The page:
It happened that I was reading Madame Bovary on the same day I watched Open Range, and I was no less struck by a scene early in the book in which Flaubert tells of how Emma Bovary liked to listen to the music of a hurdy-gurdy whose operator sometimes stood in the street below her parlor window and cranked his machine in the afternoon:
The tunes it played were tunes that were being heard in other places–in theatres, in drawing rooms, under the lighted chandeliers of ballrooms: echoes from the world that reached Emma this way. Sarabands ran on endlessly in her head; and her thoughts, like dancing girls on some flowery carpet, leapt with the notes from dream to dream, from sorrow to sorrow. Then, when the man had caught in his cap the coin she threw him, he would pull down an old blue wool cover, hoist his organ onto his back, and move heavily off. She always watched him till he disappeared.
A little later on Emma has this exchange with a similarly frustrated clerk:
Emma went on: “What is your favorite kind of music?”
“Oh, German music. It’s the most inspiring.”
“Do you know Italian opera?”
“Not yet–but I’ll hear some next year when I go to Paris to finish law school.”
Much of American literature portrays small-town folk like Madame Bovary and Monsieur Léon, unhappy creatures with immortal longings in them who either moved to the city to chase their dreams or lived lives of fast-increasing frustration. But by the time my mother was born in the smallest of small midwestern towns in 1929, she no longer had to settle for the visits of an itinerant hurdy-gurdy player. The phonograph, the movies, and the radio had already started to open up the outside world to her generation. I was born twenty-seven years later in a town a few miles away from the one where my mother grew up, and TV gave me even more of what the other modern media had given my mother. As for today’s Emma Bovarys, if there are any, they have access to infinitely more powerful tools by which they can put themselves in touch with the world of art and culture. They can even buy imported chocolate bars on line for the tiniest fraction of what a cowboy with a sweet tooth would have paid in 1882.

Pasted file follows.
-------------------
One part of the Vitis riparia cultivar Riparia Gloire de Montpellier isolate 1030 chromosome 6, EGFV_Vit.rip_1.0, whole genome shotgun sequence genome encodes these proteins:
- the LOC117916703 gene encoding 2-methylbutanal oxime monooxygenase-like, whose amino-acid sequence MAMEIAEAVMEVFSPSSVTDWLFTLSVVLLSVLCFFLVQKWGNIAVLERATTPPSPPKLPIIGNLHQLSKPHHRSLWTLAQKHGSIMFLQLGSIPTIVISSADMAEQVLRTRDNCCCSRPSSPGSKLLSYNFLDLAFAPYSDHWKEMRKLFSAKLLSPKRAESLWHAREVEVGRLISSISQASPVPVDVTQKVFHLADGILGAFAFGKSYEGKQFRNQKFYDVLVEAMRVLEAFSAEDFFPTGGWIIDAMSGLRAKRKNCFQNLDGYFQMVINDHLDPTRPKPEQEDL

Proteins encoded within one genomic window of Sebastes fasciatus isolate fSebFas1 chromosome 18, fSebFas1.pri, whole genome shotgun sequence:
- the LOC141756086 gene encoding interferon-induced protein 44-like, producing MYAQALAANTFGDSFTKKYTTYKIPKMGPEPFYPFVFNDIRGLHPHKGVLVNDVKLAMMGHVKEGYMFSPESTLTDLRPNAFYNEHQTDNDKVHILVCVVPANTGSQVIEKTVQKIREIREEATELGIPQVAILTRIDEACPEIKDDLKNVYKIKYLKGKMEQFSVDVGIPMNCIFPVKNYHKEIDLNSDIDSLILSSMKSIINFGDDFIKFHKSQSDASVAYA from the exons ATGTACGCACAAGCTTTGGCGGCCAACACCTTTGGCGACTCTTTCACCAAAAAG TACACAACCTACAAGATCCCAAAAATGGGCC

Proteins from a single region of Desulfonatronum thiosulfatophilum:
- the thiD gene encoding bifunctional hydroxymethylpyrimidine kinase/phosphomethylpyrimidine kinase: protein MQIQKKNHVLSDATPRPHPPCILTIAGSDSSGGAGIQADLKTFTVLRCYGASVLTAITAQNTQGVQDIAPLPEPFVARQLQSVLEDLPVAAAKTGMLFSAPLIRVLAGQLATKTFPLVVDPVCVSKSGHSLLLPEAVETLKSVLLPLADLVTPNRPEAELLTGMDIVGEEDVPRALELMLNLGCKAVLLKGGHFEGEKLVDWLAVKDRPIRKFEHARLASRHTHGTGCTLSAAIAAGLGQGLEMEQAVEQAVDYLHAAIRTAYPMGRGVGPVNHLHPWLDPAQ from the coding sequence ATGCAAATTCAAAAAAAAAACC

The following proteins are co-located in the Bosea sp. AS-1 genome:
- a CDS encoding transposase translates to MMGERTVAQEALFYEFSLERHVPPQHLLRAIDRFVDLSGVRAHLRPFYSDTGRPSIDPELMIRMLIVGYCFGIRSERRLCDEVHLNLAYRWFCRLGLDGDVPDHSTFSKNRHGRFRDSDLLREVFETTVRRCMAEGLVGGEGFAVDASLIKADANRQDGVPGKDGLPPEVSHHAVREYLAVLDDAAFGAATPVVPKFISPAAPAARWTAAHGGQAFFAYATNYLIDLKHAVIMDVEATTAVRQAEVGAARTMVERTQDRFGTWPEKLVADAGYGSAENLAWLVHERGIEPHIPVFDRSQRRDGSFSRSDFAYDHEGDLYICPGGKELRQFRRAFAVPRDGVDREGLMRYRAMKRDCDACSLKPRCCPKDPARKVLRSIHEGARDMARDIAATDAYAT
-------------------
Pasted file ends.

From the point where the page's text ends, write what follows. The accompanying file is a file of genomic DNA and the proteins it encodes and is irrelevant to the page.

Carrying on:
I draw no conclusion from these fugitive observations: I merely offer them for your consideration. To be sure, I wish the postmodern world were classier than it is, but I also know that it gives each of us the opportunity to be as classy as we care to be. On a recent visit to Storm King Art Center, I rode the tram in the company of a group of tourists who chatted loudly, incessantly, and knowledgeably about the sculptures with which the five-hundred-acre park is filled. One of them actually took a call on her cell phone as we drove past Mark di Suvero’s Mozart’s Birthday. Had I thought to bring a garrote with me, her conversation would have been terminated abruptly. Yet I couldn’t deny that she knew more about modern art than most people, and she probably knew more about di Suvero than I did.
Such is life under democracy. We can use our TV sets to watch Peri Gilpin and Larry King, or The Light in the Piazza. We can pay a visit to a sculpture park, and chat on our cell phones while doing so. We can use our computers to communicate with fellow aesthetes halfway around the world, or to download kiddie porn. To a greater extent than at any previous time in the history of the world, our lives are up to us—and we’re on our own.